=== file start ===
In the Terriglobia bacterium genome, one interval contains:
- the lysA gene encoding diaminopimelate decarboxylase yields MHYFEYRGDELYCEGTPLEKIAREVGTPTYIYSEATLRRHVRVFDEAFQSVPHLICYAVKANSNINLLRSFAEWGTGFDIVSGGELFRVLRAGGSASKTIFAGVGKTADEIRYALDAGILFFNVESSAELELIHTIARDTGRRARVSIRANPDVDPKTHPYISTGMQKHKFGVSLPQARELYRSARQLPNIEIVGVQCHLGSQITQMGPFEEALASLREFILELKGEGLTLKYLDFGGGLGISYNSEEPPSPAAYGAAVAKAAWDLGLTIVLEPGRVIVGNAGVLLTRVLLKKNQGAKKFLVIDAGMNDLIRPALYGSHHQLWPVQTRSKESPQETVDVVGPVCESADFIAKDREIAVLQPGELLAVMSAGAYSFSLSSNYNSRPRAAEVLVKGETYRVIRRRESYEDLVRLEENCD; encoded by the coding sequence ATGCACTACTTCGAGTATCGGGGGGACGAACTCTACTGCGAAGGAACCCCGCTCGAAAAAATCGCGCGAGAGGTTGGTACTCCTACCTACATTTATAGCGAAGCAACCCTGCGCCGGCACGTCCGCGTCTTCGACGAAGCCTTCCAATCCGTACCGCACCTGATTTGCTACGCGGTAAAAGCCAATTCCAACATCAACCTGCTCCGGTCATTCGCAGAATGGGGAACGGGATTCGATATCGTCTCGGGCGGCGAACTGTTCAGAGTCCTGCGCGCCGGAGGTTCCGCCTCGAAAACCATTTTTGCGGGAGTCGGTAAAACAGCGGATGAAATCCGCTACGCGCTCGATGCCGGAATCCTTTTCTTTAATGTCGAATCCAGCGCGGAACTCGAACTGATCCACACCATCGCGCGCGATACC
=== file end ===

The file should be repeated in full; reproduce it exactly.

In the Terriglobia bacterium genome, one interval contains:
- the lysA gene encoding diaminopimelate decarboxylase yields MHYFEYRGDELYCEGTPLEKIAREVGTPTYIYSEATLRRHVRVFDEAFQSVPHLICYAVKANSNINLLRSFAEWGTGFDIVSGGELFRVLRAGGSASKTIFAGVGKTADEIRYALDAGILFFNVESSAELELIHTIARDTGRRARVSIRANPDVDPKTHPYISTGMQKHKFGVSLPQARELYRSARQLPNIEIVGVQCHLGSQITQMGPFEEALASLREFILELKGEGLTLKYLDFGGGLGISYNSEEPPSPAAYGAAVAKAAWDLGLTIVLEPGRVIVGNAGVLLTRVLLKKNQGAKKFLVIDAGMNDLIRPALYGSHHQLWPVQTRSKESPQETVDVVGPVCESADFIAKDREIAVLQPGELLAVMSAGAYSFSLSSNYNSRPRAAEVLVKGETYRVIRRRESYEDLVRLEENCD; encoded by the coding sequence ATGCACTACTTCGAGTATCGGGGGGACGAACTCTACTGCGAAGGAACCCCGCTCGAAAAAATCGCGCGAGAGGTTGGTACTCCTACCTACATTTATAGCGAAGCAACCCTGCGCCGGCACGTCCGCGTCTTCGACGAAGCCTTCCAATCCGTACCGCACCTGATTTGCTACGCGGTAAAAGCCAATTCCAACATCAACCTGCTCCGGTCATTCGCAGAATGGGGAACGGGATTCGATATCGTCTCGGGCGGCGAACTGTTCAGAGTCCTGCGCGCCGGAGGTTCCGCCTCGAAAACCATTTTTGCGGGAGTCGGTAAAACAGCGGATGAAATCCGCTACGCGCTCGATGCCGGAATCCTTTTCTTTAATGTCGAATCCAGCGCGGAACTCGAACTGATCCACACCATCGCGCGCGATACC